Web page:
Recurrent macular edema (ME) secondary to central retinal venous occlusion (CRVO) is a challenging situation. Recently, newer anti-vascular endothelial growth factor (VEGF) drug, aflibercept (Eyelea®, Bayer Healthcare, Germany), approved by Food and Drug Administration (FDA), has shown good treatment outcomes in randomized clinical trials in patients with ME secondary to CRVO. However, this drug is not available in India. Ziv-aflibercept (Zaltrap; Regeneron, New York, USA), anti-VEGF drug, is a recombinant fusion protein with a similar mechanism to aflibercept. It was approved by FDA in August 2012, for the treatment of resistant metastatic colorectal carcinoma. Recently, Mansour et al. reported intravitreal ziv-aflibercept as safe treatment at 4 weeks without any ocular toxicity in patients with diabetic ME and age-related macular degeneration, and they clarified the concerns about the osmolarity of this preparation. Here, we present a single case of off-label use of intravitreal Zaltrap® in a patient with recurrent ME secondary to CRVO. Ethics committee approval was taken to report this case.
A 64-year-old male presented with a sudden vision loss in both eyes since 1-month. On examination, his best-corrected visual acuity was 20/160 in right and left eye respectively. He was diagnosed to have CRVO with ME and was treated with intravitreal bevacizumab in both eyes. His systemic investigations were within normal limits. During the follow-up of 20 months, he had multiple episodes of recurrent ME and received 12 and 13 anti-VEGF injections in right and left eye respectively, along with one intravitreal triamcinolone injection and peripheral panretinal photocoagulation in both eyes. After a treatment-free interval of 2 months that is, at 22 months of follow-up, he presented with recurrent edema in both eyes with of 20/200 in both eyes. On examination, there was ME in both eyes, with a central macular thickness (CMT) of 834 μ and 938 μ on optical coherence tomography (OCT) [Fig. 1a and b]. In view of recurrent recalcitrant edema, after obtaining informed consent, he underwent intravitreal Zaltrap® (1.25 mg in 0.05 ml) in both eyes under aseptic conditions, with an interval of 5 days between two eyes. The patient was subsequently followed at postinjection day 1, day 7 and day 30 (1-month). He did not have any symptoms of blurred vision or ocular pain related to injection without any signs of inflammation/toxicity. At 1-month follow-up, his visual acuity improved to 20/100 and 20/159 in his right and left eye respectively. OCT showed a decrease in edema with CMT of 193 μ and 232 μ [Fig. 1c and d] in right and left eye respectively. As there was no observed clinical toxicity at 1-month follow-up and good clinical response, the patient has been advised to undergo another injection of Zaltrap® in both eyes.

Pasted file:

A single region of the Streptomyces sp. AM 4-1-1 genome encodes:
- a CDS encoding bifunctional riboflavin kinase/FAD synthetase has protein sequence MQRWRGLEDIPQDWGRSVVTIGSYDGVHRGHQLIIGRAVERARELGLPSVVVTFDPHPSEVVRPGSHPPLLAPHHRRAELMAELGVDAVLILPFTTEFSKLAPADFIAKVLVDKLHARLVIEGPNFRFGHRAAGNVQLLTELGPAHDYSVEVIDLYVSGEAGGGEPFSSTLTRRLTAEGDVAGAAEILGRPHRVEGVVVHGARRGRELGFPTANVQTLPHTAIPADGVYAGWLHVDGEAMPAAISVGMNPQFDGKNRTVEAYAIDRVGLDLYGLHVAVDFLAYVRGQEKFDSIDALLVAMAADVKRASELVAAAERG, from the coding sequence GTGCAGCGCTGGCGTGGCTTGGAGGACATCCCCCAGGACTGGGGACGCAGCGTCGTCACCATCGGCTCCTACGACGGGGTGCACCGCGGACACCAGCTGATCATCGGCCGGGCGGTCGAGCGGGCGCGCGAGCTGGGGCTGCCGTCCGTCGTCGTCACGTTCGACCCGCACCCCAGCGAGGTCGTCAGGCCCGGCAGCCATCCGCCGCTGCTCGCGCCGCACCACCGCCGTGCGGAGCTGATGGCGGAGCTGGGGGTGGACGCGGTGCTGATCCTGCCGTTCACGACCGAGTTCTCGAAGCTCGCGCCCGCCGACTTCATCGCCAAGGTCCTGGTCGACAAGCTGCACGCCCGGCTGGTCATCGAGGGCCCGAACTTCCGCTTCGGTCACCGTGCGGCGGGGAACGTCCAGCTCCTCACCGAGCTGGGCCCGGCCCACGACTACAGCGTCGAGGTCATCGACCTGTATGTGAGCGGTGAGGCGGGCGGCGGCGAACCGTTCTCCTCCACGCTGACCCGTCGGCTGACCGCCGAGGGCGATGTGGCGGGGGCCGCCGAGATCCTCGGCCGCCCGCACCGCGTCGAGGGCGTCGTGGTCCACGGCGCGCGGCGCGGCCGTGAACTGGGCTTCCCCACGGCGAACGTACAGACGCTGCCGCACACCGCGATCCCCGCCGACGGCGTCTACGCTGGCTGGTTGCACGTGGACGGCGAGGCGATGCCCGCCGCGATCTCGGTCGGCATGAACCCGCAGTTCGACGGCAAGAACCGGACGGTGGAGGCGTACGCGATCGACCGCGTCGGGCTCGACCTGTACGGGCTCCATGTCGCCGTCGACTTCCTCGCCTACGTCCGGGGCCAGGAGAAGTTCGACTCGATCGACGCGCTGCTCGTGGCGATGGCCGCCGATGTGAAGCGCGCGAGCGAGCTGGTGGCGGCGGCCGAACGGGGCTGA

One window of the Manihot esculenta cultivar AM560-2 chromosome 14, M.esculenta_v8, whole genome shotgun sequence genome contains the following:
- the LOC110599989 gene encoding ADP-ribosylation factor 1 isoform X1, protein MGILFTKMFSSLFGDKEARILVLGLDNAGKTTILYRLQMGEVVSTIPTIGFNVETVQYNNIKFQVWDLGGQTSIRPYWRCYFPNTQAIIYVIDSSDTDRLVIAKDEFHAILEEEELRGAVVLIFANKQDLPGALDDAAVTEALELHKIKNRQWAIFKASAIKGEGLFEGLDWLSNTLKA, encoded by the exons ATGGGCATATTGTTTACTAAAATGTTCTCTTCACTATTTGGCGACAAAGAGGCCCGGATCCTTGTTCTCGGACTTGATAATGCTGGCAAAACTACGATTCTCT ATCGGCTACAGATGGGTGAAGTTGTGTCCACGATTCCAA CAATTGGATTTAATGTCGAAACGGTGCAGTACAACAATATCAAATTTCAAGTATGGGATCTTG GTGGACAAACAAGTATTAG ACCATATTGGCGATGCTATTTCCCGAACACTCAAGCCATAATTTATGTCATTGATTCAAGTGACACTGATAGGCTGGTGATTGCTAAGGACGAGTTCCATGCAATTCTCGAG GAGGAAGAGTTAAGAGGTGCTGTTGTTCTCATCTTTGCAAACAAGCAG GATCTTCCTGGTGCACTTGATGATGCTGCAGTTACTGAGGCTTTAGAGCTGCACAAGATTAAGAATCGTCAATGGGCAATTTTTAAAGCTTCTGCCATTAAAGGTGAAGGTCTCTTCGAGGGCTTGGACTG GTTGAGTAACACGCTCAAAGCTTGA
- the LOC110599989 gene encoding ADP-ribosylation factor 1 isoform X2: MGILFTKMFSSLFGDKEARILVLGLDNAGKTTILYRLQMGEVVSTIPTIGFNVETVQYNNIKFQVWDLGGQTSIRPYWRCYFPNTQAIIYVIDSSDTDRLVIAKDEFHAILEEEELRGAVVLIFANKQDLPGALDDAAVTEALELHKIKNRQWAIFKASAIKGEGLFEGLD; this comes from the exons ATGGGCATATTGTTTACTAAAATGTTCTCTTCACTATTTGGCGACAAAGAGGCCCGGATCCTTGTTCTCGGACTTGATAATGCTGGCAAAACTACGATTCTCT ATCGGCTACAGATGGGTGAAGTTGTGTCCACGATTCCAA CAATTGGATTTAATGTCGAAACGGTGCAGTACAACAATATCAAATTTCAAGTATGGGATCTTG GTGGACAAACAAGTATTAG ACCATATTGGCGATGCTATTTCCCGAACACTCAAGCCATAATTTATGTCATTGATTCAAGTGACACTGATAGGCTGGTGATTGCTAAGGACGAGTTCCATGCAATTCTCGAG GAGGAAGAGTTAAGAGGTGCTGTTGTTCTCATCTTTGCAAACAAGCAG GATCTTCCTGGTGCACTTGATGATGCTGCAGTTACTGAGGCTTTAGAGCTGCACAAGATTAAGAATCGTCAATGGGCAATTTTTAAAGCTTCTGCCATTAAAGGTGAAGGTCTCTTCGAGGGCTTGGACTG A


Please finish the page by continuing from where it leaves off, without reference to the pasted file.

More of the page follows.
This is the first report of intravitreal Zaltrap® in eyes with ME secondary to CRVO. Our report presents evidence supporting the clinical safety and efficacy of a single intravitreal Zaltrap® injection and supports its use as the primary or second line of anti-VEGF therapy in recalcitrant ME due to CRVO. However, further studies are warranted to evaluate the long-term safety and efficacy of this drug in various situations where anti-VEGF therapy is indicated.
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